Editor’s Note: Paula Kennedy is among locals in Galway working on the Mountbellew Workhouse Project to trace the descendants of the Irish emigrants who traveled to Australia in 1853 on board the Palestine ship. On board were 33 Mountbellew workhouse orphan girls. The project is trying to connect with as many of the orphan workhouse girls' descendants in Australia with the hope of telling their stories, establishing where in Galway they came from and, hopefully, linking them up with their Irish cousins. Also some of the orphan girls' siblings went to the USA.
Their project wants to ensure these orphan workhouse girls are not forgotten. some of the orphan girls siblings went to the USA.
Mary Dooley was born in County Galway in 1826, the daughter of Edward Dooley.
Edward had been born between 1780 and 1800 and worked as a whitesmith. Mary's mother’s name is unknown.
Mary was orphaned and ended up in the workhouse, in Mountbellew, in 1852. Records indicate that Mary’s last place of residence was Clonbrock, near the Fohenagh/Caltra area. rumor has it, Mary had nine brothers whom had immigrated to the United States or Canada prior to 1852.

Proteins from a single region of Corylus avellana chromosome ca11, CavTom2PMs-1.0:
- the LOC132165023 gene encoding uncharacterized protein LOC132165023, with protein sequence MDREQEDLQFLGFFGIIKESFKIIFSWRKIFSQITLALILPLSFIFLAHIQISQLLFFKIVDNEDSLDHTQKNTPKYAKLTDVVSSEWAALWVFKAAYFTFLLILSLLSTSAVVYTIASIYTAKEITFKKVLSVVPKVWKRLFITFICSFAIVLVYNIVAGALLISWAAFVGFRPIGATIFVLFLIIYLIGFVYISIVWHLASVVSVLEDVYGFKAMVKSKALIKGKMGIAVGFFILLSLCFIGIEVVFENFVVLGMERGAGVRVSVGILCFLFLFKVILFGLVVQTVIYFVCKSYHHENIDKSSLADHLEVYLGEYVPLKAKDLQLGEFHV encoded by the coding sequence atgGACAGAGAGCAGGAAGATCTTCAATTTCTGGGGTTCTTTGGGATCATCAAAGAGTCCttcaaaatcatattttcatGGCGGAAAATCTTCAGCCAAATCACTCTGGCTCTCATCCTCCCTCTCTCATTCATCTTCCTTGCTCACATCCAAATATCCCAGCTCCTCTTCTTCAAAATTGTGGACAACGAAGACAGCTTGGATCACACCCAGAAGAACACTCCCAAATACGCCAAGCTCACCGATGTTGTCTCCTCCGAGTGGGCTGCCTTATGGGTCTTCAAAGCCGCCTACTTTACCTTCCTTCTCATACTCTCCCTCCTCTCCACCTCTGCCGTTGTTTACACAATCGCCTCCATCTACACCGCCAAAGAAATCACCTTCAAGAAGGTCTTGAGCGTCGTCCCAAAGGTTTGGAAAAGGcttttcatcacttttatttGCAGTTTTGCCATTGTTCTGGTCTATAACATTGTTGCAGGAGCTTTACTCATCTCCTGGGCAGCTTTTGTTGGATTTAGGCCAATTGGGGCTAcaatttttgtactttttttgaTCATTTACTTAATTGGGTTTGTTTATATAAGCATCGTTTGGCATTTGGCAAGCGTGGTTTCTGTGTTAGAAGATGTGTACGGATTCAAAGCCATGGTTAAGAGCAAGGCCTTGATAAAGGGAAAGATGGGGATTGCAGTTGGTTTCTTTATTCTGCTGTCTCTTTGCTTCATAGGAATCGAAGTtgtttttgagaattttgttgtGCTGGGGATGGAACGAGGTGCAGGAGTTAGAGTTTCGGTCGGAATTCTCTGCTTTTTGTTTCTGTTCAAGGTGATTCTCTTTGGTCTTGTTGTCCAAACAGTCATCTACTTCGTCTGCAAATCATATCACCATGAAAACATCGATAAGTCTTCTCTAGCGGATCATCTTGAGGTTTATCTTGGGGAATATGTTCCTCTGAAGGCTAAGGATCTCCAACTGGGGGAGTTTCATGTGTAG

Her father had a brother, Lawrence Dooley who was born in 1796, whose wife’s maiden name was Margaret Larkin. Lawrence’s recorded occupation was a cattle dealer from Galway.
Mary immigrated to Australia in 1853 on an Irish-bride ship called the Palestine. It was well known that these bride-ships carried destitute girls from orphanages and poorhouses and who left Ireland thanks to a sponsored fare during the Great Famine. Many of the girls on board the Palestine were also from Galway.
Among the girls chosen to make that fateful journey to Van Diemen's Land, was Mary Dooley. Mary and three other girls replaced several girls deemed medically unfit to make the long journey to Australia.
The girls that set sail on the Palestine were: